First Full Day of Jubilee Centers on Education & Youth
From West Alabama Newsroom–
The annual Bridge Crossing Jubilee is now in full swing in Selma.
And the first full day of the event featured a full slate of events.
Friday featured nearly a dozen different activities — with most centered around education — and youth.
Selma High School hosted the annual Children’s Sojourn. And students at Tipton-Durant Middle School competed in the Voting Rights Bowl.
Both events taught area youth about the historic events that happened in the city they live in. And the impact those events had on the world.
“People like marched. They risked their lives for us to vote,” said Tipton 6th Grader Adrianna Bennett.
“It made me feel like, like history is in my city. And it’s full of things for you to learn.”
“Our youth are not just our future, they are our present. They are right here. And that’s why it’s important to teach them this history,” said Jubilee Co-Founder Faya Rose Toure.
An Education Summit was held at Wallace Community College Selma.
The workshop featured lectures and presentations on a range of the history of black people — that went beyond civil rights — and slavery.
“Education is the essence of life. We are who we are because of how we’ve been educated,” said Author and cultural historian — Dr. Anthony Browder.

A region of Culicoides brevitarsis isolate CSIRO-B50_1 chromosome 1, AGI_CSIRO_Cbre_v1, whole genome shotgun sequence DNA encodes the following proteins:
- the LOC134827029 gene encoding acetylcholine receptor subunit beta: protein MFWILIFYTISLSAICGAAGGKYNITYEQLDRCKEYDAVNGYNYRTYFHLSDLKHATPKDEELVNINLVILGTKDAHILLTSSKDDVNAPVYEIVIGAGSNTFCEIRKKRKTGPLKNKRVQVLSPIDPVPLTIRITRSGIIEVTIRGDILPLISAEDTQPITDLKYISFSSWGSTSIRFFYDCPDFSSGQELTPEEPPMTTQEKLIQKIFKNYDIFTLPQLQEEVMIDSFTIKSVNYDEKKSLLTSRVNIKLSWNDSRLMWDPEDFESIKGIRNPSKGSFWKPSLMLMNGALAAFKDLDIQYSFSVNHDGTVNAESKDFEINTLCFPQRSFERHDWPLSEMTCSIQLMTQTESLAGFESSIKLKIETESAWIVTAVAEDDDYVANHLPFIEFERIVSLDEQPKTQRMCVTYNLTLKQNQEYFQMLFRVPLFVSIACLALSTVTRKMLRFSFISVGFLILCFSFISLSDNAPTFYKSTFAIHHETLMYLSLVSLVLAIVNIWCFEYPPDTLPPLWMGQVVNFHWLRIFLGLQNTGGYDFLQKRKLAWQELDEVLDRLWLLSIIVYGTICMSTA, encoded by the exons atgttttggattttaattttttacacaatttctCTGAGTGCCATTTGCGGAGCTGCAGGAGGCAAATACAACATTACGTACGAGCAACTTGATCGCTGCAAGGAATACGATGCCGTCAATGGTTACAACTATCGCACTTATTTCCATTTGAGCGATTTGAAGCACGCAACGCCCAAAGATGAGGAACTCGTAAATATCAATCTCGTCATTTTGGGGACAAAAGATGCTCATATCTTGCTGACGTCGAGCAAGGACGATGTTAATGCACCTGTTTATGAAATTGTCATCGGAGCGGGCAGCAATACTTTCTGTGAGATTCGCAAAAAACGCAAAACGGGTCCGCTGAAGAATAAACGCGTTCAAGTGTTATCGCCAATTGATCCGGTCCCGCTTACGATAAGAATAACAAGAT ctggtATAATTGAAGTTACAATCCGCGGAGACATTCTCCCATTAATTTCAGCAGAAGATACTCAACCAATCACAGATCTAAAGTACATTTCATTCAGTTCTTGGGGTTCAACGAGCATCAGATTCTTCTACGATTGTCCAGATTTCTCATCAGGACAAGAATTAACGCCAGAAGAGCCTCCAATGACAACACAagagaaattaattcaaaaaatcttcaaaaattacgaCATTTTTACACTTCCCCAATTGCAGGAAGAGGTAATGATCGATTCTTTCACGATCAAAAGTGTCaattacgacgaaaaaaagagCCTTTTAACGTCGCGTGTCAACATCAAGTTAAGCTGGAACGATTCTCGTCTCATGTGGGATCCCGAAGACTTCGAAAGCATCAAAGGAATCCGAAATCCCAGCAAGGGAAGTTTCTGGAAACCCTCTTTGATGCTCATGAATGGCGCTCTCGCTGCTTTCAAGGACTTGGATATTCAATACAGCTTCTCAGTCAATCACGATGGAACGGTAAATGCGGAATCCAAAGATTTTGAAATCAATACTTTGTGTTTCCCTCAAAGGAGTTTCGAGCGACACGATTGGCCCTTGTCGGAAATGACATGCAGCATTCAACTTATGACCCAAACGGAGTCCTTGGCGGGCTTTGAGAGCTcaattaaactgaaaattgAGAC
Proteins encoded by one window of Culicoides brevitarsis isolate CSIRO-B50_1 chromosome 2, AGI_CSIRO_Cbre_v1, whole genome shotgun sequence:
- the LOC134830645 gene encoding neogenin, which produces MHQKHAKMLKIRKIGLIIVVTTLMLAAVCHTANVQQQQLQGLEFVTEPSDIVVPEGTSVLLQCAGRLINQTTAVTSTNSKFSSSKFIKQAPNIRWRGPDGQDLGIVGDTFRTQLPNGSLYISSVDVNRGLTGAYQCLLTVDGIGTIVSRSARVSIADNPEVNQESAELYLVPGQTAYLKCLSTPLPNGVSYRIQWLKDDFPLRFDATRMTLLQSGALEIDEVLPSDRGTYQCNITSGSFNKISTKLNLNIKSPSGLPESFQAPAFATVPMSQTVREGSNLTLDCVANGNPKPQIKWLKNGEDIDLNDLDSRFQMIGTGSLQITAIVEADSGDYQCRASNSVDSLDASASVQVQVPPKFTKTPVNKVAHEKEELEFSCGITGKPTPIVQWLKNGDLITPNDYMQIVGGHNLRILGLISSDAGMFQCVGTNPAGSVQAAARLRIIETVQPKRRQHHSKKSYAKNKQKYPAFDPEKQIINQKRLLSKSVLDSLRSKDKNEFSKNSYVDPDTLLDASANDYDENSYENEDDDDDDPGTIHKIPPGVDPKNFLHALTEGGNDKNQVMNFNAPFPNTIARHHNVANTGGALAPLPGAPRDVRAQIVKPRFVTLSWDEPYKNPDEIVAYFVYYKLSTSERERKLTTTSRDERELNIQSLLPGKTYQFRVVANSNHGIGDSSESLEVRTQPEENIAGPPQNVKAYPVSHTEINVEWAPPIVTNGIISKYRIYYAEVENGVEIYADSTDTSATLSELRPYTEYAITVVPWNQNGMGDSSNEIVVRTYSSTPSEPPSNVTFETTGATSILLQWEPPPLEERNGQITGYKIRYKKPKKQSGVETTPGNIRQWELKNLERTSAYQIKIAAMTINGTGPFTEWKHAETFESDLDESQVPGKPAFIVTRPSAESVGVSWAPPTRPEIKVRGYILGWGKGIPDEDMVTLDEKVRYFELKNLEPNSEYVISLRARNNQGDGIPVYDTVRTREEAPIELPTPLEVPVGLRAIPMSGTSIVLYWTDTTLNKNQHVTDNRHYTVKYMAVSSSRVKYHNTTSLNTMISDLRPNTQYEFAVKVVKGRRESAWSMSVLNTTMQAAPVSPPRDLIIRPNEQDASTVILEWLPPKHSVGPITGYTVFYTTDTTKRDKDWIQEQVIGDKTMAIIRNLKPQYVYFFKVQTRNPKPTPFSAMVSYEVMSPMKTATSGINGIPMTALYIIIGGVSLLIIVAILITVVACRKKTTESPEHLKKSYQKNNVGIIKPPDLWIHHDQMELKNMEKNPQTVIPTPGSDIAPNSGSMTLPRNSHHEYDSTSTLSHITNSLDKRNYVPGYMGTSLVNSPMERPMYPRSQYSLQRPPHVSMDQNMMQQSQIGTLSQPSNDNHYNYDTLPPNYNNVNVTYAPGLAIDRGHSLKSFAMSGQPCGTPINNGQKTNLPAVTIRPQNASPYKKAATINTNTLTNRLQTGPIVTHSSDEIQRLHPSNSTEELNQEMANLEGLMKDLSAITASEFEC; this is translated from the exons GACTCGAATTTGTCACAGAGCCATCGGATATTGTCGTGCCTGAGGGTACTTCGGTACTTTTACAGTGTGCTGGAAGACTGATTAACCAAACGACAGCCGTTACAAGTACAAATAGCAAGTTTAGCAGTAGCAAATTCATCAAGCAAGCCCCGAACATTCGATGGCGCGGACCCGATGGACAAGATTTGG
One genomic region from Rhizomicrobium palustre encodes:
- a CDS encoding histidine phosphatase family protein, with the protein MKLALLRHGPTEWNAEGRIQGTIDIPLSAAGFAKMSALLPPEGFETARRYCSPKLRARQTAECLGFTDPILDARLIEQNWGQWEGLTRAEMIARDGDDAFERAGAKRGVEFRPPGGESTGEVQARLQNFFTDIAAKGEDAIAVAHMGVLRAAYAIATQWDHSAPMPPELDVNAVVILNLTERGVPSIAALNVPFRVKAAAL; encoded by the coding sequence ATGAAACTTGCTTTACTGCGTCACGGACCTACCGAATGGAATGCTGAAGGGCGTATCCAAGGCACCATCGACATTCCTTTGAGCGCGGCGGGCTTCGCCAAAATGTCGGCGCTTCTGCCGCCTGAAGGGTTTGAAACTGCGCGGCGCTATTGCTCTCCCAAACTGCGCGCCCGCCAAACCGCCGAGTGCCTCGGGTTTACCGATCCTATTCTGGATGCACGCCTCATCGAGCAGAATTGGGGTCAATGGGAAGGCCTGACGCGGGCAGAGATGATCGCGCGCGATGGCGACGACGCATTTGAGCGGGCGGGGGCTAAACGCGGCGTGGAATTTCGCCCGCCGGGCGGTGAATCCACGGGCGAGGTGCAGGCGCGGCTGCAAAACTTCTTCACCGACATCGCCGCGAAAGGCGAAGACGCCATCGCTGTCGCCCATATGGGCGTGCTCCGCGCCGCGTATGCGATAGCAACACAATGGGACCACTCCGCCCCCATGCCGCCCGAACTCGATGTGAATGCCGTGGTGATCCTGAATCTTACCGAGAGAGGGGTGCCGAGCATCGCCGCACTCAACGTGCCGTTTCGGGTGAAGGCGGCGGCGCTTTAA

“So, what we’re doing here at this summit is assuming responsibility for our thinking, by instilling within the minds of those who are receptive to this knowledge, a correct historical interpretation. So that they know who they are.”
Browder was one of the presenters at the Education Summit.
“This is not Black History. This World History,” he said.
“And we truly believe that to know this history will inspire our children to believe that they can do Math and Science,” said Toure.
“And they can do more than just play basketball and rap.”
The annual Mock Trial at the Dallas County Courthouse — featured law students from Texas Southern University — arguing against Alabama laws that suppress the black vote.
Events wrapped up Friday with a screening of the documentary — Freedom Riders: Carrying Forward Their Legacy.
And “A Public Conversation” about “Rebuilding Selma” — with tornado victims and Rev. Dr. William Barber.